There are tax benefits and concessions available to retirees receiving income from their super, but these depend a lot on how you invest your money. And government policies and legislation around super investments and income and how they are taxed has changed a lot recently. So when it comes to choosing tax-effective investments that offer opportunities to earn a stable income, professional advice from a financial planner can help you make the right decisions.
7. Make a retirement income timeline
Working with a planner can also help with managing your cash flow during retirement. If you’re drawing income from a number of different “pots” – like super, any savings or investments you may have outside of super or the age pension – you’ll probably find it helpful to forecast how much you’re going to need from each one over time. If you’re planning to downsize to release equity from your home for example, an income timeline can influence when you decide to sell.
8. Take care of family matters
Is providing for your children likely to be a priority for you – either before or after your death? If you’re planning to transfer some of your wealth to family through a will, make sure this is accounted for in your retirement budget and financial plan. And if you’re expecting to help your children with financial and lifestyle goals in the near future – such as buying a house or getting married – bear in mind your own financial wellbeing and security before making the commitment. You may also want to consider making arrangements for one or more family members to act as your power of attorney in case you lose capacity for making financial decisions.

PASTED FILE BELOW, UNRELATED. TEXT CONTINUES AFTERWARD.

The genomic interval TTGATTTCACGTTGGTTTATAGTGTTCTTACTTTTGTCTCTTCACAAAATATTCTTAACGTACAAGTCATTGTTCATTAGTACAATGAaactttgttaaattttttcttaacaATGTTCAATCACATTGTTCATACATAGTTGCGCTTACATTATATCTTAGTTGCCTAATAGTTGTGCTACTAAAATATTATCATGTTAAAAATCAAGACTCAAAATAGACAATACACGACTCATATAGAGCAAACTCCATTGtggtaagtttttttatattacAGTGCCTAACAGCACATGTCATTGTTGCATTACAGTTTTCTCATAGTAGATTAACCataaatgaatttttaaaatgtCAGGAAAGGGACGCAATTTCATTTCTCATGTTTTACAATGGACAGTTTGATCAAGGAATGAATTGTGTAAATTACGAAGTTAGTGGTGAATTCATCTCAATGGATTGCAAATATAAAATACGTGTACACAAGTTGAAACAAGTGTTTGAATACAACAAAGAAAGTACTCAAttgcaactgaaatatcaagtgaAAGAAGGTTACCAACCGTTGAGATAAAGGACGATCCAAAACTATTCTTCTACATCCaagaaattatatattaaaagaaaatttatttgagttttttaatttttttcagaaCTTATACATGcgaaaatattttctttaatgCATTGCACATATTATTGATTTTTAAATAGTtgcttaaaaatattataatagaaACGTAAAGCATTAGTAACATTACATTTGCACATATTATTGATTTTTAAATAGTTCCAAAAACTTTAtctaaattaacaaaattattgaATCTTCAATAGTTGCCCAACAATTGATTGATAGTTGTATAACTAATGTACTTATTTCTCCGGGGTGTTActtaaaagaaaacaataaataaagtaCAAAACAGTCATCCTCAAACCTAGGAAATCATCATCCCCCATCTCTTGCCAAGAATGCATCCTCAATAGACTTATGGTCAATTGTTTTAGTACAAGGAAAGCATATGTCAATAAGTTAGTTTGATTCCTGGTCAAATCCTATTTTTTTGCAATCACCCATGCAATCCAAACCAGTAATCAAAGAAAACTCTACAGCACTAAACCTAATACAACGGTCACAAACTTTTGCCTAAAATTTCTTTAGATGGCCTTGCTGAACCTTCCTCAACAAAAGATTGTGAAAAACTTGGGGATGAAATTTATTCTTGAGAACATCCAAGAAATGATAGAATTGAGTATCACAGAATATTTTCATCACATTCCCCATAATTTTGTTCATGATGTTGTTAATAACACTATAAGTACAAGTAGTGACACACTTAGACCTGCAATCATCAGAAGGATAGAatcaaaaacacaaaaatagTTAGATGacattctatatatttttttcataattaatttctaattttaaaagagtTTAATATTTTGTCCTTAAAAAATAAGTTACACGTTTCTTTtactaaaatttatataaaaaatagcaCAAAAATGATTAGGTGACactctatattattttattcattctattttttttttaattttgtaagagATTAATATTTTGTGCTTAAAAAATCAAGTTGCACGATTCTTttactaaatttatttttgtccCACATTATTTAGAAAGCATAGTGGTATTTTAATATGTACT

9. Find the right financial planner for you
A financial planner can help you get the right approach to managing your money for a secure and stable income that’s going to last throughout your retirement. For example, they can offer valuable advice on whether clearing debts is going to stop you from having a savings and investment balance that can deliver enough income to meet your needs. They can also help you draw up a realistic budget that takes into account all your retirement goals, including transferring wealth to your children if that’s important to you.
Your planner is likely to provide you with guidance and advice throughout your retirement years. So it’s important to find a planner you feel comfortable with and who has the expertise and understanding of your unique needs that can deliver the best advice and results.
10. Plan to be in the best of health
All the money in the world won’t help you enjoy retirement if you’re not in good health. Whether it’s including a gym membership, a new bike, home gym or stand-up paddle board in your budget, having a way to keep fit will go a long way towards maintaining your health and mobility as you age. And don’t forget to review your health insurance, both before you retire and as you age, to make sure you can continue to meet the cost of managing your health.
Want to find out how advice from a CERTIFIED FINANCIAL PLANNER®professional can help you get ready for retirement this year? Read our financial planner’s guide to preparing for retirement.